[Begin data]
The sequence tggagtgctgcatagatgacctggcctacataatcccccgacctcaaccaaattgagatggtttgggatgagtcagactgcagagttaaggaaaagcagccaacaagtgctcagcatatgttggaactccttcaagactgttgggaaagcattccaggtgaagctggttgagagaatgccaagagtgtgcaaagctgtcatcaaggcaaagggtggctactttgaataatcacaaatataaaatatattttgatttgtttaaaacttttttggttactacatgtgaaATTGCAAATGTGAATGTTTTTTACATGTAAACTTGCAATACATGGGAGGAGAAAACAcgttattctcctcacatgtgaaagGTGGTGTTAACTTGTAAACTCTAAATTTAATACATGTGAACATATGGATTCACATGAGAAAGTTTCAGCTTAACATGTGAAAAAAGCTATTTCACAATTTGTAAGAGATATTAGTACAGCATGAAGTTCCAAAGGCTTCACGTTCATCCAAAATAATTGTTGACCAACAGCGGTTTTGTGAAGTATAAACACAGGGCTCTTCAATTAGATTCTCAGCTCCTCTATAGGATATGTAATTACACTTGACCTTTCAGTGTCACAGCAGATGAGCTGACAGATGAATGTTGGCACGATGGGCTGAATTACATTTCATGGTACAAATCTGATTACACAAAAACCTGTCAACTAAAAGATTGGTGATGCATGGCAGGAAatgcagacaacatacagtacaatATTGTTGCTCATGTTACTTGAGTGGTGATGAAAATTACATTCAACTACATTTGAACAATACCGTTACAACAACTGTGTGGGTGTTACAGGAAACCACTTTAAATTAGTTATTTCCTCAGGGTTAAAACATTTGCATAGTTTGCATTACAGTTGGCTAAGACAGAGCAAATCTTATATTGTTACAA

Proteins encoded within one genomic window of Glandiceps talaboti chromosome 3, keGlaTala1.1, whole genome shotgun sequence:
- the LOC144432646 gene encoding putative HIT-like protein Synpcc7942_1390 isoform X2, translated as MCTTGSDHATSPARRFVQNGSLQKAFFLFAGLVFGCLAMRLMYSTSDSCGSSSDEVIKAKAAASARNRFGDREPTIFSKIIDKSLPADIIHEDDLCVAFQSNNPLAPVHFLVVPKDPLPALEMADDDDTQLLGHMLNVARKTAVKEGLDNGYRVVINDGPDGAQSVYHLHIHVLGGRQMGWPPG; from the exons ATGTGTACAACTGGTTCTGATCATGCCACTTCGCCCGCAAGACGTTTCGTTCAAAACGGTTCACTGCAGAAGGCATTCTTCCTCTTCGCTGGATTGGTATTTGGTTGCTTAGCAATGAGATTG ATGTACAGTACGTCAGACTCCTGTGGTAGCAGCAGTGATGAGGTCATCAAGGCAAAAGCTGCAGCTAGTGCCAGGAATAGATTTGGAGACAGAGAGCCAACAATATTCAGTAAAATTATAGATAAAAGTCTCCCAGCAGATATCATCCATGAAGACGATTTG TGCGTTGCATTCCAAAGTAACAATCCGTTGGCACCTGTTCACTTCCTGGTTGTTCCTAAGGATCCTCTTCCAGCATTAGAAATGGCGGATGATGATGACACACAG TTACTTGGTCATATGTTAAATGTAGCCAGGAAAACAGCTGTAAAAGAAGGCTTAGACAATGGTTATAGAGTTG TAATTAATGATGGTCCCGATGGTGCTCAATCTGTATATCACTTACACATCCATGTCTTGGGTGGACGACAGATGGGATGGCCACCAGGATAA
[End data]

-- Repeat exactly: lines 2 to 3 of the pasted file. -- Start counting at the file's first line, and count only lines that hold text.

Proteins encoded within one genomic window of Glandiceps talaboti chromosome 3, keGlaTala1.1, whole genome shotgun sequence:
- the LOC144432646 gene encoding putative HIT-like protein Synpcc7942_1390 isoform X2, translated as MCTTGSDHATSPARRFVQNGSLQKAFFLFAGLVFGCLAMRLMYSTSDSCGSSSDEVIKAKAAASARNRFGDREPTIFSKIIDKSLPADIIHEDDLCVAFQSNNPLAPVHFLVVPKDPLPALEMADDDDTQLLGHMLNVARKTAVKEGLDNGYRVVINDGPDGAQSVYHLHIHVLGGRQMGWPPG; from the exons ATGTGTACAACTGGTTCTGATCATGCCACTTCGCCCGCAAGACGTTTCGTTCAAAACGGTTCACTGCAGAAGGCATTCTTCCTCTTCGCTGGATTGGTATTTGGTTGCTTAGCAATGAGATTG ATGTACAGTACGTCAGACTCCTGTGGTAGCAGCAGTGATGAGGTCATCAAGGCAAAAGCTGCAGCTAGTGCCAGGAATAGATTTGGAGACAGAGAGCCAACAATATTCAGTAAAATTATAGATAAAAGTCTCCCAGCAGATATCATCCATGAAGACGATTTG TGCGTTGCATTCCAAAGTAACAATCCGTTGGCACCTGTTCACTTCCTGGTTGTTCCTAAGGATCCTCTTCCAGCATTAGAAATGGCGGATGATGATGACACACAG TTACTTGGTCATATGTTAAATGTAGCCAGGAAAACAGCTGTAAAAGAAGGCTTAGACAATGGTTATAGAGTTG TAATTAATGATGGTCCCGATGGTGCTCAATCTGTATATCACTTACACATCCATGTCTTGGGTGGACGACAGATGGGATGGCCACCAGGATAA